Producer Guruprasad Bhat writes about his Satyavati journey.

Most of us choose to be strangers. To each other, to society, to asking uncomfortable questions and seeking uncomfortable answers. Whatever doesn’t fit our own definition of ‘normal’, we label as ‘strange’.

It was back in January of 2015 when a friend and I decided to not pursue a venture we had dreamt about. At that time, failed ventures were not new to me. The silver lining was that it was a period of great learning. It was around the same time that I met Deepthi. It was evident in the first few minutes to me that she is a person determined to succeed. Today, as I see the film come together, more so exactly how she had narrated it to me, it is very satisfying. It’s like the icing on the cake after a very new and creative journey for me, considering I am from IT. Yes, I have no film related background. I am (was) a stranger to the process and the workings of a film team.

Through the journey, I have also come to learn of Deepthi’s prior struggles in trying to make the film happen and it only reinforced a sense of satisfaction in me that I haven’t just invested in a good subject but also in the right person.

Corrective rape was a term that was alien to me until I met Deepthi and heard about the concept. And then, I was shocked. After she told me more about her homework, research and why this is an important story to tell, I was happy that I was associating myself with a story that is about something that needs awareness around it. It is an important story to tell the society because the success of any society depends not just on how it protects its legacies and traditions but also on how equal it is and how it treats people who ‘are different’. These are minorities – be it the introverts, intellectuals, the physically handicapped, the emotionally handicapped and oppressed or the LGBT. Their voices are feeble and usually lost in the din of the society. Often, a lot of these people get victimized in many ways and the perpetrators of such acts know well that they can get away with victimizing. And that is why crimes like corrective rape exist. The larger society that doesn’t want to have anything to do with these minorities treats them as strangers. Important questions are never asked. No attempts are made to find answers. Any discussion is conveniently brushed under the carpet of hypocrisy. Anyone who tries to talk about these subjects are given strange stares as well. ‘Why are you talking about gays? Are you gay too?’ – often, a question like this is enough to make a ‘normal’ person hesitant to ask further questions.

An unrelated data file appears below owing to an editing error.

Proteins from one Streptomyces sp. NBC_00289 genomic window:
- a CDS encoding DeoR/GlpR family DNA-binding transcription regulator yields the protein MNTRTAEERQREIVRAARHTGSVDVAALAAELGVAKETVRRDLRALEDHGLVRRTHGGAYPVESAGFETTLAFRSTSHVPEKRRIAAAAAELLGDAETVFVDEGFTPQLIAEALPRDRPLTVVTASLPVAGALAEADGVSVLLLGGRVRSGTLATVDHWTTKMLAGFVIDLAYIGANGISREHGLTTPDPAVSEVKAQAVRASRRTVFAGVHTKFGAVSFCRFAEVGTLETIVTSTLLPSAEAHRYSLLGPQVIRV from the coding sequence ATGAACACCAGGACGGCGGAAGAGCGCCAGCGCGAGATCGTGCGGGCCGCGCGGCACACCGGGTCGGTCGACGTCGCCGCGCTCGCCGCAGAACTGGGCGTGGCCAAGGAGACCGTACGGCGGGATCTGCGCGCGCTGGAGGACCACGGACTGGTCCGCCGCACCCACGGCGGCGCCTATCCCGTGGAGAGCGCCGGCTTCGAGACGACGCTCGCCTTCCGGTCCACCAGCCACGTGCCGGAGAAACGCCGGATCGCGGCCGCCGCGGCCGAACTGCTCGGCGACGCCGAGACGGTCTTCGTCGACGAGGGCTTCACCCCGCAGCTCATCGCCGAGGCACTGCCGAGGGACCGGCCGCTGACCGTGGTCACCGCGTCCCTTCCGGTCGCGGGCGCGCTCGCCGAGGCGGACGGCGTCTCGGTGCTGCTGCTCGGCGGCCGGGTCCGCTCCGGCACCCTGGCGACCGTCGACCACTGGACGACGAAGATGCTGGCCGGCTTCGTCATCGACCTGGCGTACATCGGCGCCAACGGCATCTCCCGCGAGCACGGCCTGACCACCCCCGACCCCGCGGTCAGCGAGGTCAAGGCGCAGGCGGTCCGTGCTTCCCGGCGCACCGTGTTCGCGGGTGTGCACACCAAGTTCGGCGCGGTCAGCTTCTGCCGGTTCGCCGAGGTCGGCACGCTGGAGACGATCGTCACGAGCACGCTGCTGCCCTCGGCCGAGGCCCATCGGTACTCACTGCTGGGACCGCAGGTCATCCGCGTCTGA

I found out about Satyavati via its first crowd funding campaign. I was a total stranger then. All I did was try to get in touch and see if I could be of any help. It was a life changing moment. Not only does my team have a wonderful story to tell today, but I am happy we are not strangers anymore. It also made me realize that often, to change things, all we need to do is ask. We won’t remain strangers anymore! We are all humans, and all we have is each other. None of us is getting out of here alive; we might as well make the journey for each other a happy one.

I am sure Satyavati will start a very important discussion, as it rightly should. I feel proud to see the way the film is shaping up. Although we have finished shooting it, we have a long way to go before the film can see daylight (or the darkness of a cinema hall). It has been an arduous journey with a lot of hard work, passion and sleepless nights put together by the entire team. Each time there was a schedule related pressure, people have stood up to make themselves count. The cast and crew have given nothing but support. When there is so much passion and sincerity, only good can come out of it. We have seen times when we needed to withdraw money but no ATM in the vicinity would work; we have also seen times when a shot would get delayed for one reason or another but when we finally are able to roll, we find that the moon has beautifully come into the frame making the shot a memorable one!

That’s all about the filmmaking journey. The more important debate is surrounding the subject of the film. It’s not a subject we should ignore or brush under the carpet. It’s not a subject we must choose to be strangers with. I made my decision – it has changed my life – and I couldn’t be prouder that I am not a stranger anymore.

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